Forensic scientists and archaeologists investigating a mass grave near the site of the 1921 Tulsa Race Massacre have unearthed skeletal remains, including that of a Black man with multiple gunshot wounds to the head and shoulder, officials announced Friday.
The remains were found in October when authorities were excavating the Black section of Oaklawn Cemetery as part of the investigation into a search for mass graves that may be connected to the massacre. But they were left in the ground until city officials received permission from a judge to exhume them for forensic analysis.
In June, after the excavation was resumed, scientists discovered 35 coffins in the unmarked mass grave. The remains of 19 people were sent to a science lab on site, not far from the mass grave. So far, officials said they have completed preliminary analysis on nine of those human remains.
”Five of those nine were juveniles,” said Phoebe Stubblefield, the lead forensic anthropologist working on the investigation. “The remaining four are adults. One was an older female. The other were adults, who range in age from 30s to their 40s.”
Stubblefield said the analysis has also looked for clues on race. “Ancestry so far, when we can detect it, has been of African descent,” Stubblefield said. “We are looking for features … determining ancestry by the shape of the skull.”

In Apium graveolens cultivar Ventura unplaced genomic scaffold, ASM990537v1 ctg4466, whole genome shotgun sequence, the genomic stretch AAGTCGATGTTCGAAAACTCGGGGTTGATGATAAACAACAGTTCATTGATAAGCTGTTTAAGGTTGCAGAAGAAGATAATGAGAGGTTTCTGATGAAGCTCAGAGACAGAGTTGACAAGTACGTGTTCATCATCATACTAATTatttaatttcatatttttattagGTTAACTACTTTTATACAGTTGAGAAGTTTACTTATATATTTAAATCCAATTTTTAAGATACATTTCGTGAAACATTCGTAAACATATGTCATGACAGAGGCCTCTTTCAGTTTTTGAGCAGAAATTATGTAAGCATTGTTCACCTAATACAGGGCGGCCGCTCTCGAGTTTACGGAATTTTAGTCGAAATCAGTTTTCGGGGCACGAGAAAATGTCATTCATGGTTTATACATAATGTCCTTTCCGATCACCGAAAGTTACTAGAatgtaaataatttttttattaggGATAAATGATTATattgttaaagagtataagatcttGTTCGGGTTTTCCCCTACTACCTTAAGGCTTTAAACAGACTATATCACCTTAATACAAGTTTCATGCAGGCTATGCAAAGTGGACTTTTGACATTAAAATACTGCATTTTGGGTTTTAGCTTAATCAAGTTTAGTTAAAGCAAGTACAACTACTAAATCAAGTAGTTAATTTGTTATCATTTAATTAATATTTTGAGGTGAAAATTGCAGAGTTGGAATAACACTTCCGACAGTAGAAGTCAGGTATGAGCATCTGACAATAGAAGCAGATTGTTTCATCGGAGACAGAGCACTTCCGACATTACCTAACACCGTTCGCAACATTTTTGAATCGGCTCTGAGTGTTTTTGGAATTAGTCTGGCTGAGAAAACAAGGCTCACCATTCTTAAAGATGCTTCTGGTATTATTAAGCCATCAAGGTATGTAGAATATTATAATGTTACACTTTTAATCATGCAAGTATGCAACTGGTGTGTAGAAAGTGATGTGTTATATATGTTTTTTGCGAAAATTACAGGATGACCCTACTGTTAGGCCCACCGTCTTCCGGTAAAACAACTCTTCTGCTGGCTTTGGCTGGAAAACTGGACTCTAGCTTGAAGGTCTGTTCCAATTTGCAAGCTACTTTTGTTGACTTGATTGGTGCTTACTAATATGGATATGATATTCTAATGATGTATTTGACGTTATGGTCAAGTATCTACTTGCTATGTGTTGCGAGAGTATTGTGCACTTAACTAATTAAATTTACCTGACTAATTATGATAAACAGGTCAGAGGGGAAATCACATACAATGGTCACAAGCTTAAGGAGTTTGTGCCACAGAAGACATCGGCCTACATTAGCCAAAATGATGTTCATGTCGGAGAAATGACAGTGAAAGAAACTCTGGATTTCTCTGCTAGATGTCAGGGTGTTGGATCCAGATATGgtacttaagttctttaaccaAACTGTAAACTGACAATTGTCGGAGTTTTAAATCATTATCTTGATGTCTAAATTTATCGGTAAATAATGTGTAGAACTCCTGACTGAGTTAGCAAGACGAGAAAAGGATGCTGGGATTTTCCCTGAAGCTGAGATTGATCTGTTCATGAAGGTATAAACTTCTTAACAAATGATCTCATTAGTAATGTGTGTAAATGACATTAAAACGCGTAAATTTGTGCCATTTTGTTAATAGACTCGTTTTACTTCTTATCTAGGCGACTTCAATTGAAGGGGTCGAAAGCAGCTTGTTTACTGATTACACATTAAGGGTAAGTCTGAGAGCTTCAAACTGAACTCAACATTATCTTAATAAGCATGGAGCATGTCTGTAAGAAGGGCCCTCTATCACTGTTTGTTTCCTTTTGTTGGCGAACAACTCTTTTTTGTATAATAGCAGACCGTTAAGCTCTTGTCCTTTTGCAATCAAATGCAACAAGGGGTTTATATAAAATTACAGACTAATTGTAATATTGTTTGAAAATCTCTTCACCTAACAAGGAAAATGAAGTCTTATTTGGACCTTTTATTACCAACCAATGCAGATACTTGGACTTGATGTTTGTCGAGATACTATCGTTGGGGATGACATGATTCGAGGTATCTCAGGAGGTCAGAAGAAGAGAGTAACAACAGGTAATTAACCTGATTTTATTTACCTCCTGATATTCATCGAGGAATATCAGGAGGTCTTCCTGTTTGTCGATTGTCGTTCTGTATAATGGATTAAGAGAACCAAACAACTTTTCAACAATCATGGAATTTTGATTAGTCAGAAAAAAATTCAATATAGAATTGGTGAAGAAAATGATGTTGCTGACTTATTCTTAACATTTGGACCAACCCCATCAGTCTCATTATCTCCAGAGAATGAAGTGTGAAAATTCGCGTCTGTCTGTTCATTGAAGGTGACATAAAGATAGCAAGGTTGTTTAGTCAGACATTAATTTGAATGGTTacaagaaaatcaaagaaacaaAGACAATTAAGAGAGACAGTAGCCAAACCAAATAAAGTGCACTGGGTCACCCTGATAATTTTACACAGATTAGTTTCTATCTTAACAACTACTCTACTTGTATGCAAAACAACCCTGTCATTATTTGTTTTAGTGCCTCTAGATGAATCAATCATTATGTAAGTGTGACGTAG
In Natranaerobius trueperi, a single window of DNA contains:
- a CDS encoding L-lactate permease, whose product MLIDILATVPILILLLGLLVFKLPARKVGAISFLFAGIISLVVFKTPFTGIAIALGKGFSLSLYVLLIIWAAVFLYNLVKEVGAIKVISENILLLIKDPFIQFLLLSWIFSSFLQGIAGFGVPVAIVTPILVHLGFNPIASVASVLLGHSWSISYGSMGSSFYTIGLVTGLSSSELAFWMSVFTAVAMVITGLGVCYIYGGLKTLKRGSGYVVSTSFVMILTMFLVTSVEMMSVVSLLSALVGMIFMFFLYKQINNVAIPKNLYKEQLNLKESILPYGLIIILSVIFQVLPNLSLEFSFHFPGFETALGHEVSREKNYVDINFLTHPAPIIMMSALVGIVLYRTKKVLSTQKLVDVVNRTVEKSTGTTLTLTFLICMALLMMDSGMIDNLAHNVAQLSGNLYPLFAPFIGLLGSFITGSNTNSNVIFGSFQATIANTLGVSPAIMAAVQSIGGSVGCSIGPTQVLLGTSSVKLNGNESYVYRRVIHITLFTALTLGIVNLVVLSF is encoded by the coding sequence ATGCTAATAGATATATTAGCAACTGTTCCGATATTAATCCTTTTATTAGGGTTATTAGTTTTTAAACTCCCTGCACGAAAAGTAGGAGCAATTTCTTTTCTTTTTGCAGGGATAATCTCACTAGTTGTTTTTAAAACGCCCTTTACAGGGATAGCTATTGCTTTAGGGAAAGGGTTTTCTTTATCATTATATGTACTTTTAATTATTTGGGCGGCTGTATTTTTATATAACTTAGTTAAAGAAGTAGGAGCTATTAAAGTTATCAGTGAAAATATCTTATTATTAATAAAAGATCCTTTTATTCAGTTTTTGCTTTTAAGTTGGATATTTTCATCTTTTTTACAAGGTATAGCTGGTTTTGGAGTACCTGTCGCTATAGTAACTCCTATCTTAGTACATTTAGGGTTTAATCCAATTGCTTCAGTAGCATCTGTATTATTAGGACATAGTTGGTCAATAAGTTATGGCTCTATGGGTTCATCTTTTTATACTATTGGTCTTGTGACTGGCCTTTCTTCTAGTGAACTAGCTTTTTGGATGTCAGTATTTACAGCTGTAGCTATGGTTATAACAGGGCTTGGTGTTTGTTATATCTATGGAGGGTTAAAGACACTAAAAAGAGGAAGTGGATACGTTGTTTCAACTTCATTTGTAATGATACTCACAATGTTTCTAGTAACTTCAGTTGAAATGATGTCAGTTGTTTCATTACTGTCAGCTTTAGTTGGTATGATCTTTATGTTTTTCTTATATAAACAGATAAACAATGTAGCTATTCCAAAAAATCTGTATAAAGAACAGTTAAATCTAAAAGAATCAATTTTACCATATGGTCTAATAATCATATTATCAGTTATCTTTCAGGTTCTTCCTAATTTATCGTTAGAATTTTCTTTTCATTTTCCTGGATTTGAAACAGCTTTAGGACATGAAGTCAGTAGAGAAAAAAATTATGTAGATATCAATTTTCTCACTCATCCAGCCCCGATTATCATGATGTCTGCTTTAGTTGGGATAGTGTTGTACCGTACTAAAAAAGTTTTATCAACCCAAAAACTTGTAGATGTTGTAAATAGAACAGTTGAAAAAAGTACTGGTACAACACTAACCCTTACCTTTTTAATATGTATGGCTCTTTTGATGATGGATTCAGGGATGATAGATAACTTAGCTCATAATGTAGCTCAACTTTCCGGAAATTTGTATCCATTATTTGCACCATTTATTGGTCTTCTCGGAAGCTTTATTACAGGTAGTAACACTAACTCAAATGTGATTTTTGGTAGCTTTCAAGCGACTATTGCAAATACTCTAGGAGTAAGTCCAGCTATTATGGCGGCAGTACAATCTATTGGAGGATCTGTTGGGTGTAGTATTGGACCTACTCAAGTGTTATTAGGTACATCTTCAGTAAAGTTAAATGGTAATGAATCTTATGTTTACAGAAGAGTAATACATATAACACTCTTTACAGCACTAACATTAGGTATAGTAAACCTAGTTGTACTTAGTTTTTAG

She said one set of the remains examined was that of a Black man who was buried in a plain casket in a section of the city-owned cemetery set aside for indigent residents.
Stubblefield told reporters at a news conference Friday that one man had a bullet still lodged in his left shoulder area.
”He does have associated trauma,” she said. “He has multiple projectile wounds.”
The complete analysis of the remains found in the mass grave may take several weeks. “We still have details to work out on the other males that we did exhume,” Stubblefield said.
Last July, Tulsa officials began digging for mass graves. The first “test excavation” ended without finding human remains, but the city expanded its search. On June 1, the 100th anniversary of the 1921 Tulsa Race Massacre, the city expanded its search for mass graves in Oaklawn and a new pit was excavated in another section of the cemetery.
The remains were found in a section of the cemetery called “Original 18,” where officials believe the bodies of 18 Black massacre victims who had been listed on a funeral home ledger were buried in unmarked graves.
Kristi Williams, a member of the Tulsa Mass Graves Oversight Committee, said she is seeking more answers and awaiting more results. “Right now,” Williams said, “the priority is to find out who these remains belong to and why were they there undocumented.”
Scientists spent the past three weeks mapping the mass gravesite by using machinery to remove the top layer of soil. The scientists have also conducted hand excavation, using metal detectors to screen the soil.
State Archaeologist Kary Stackelbeck said Friday that this phase of the excavation is now complete. She said there were no grave markers at the site and no records indicated that bodies had been buried there.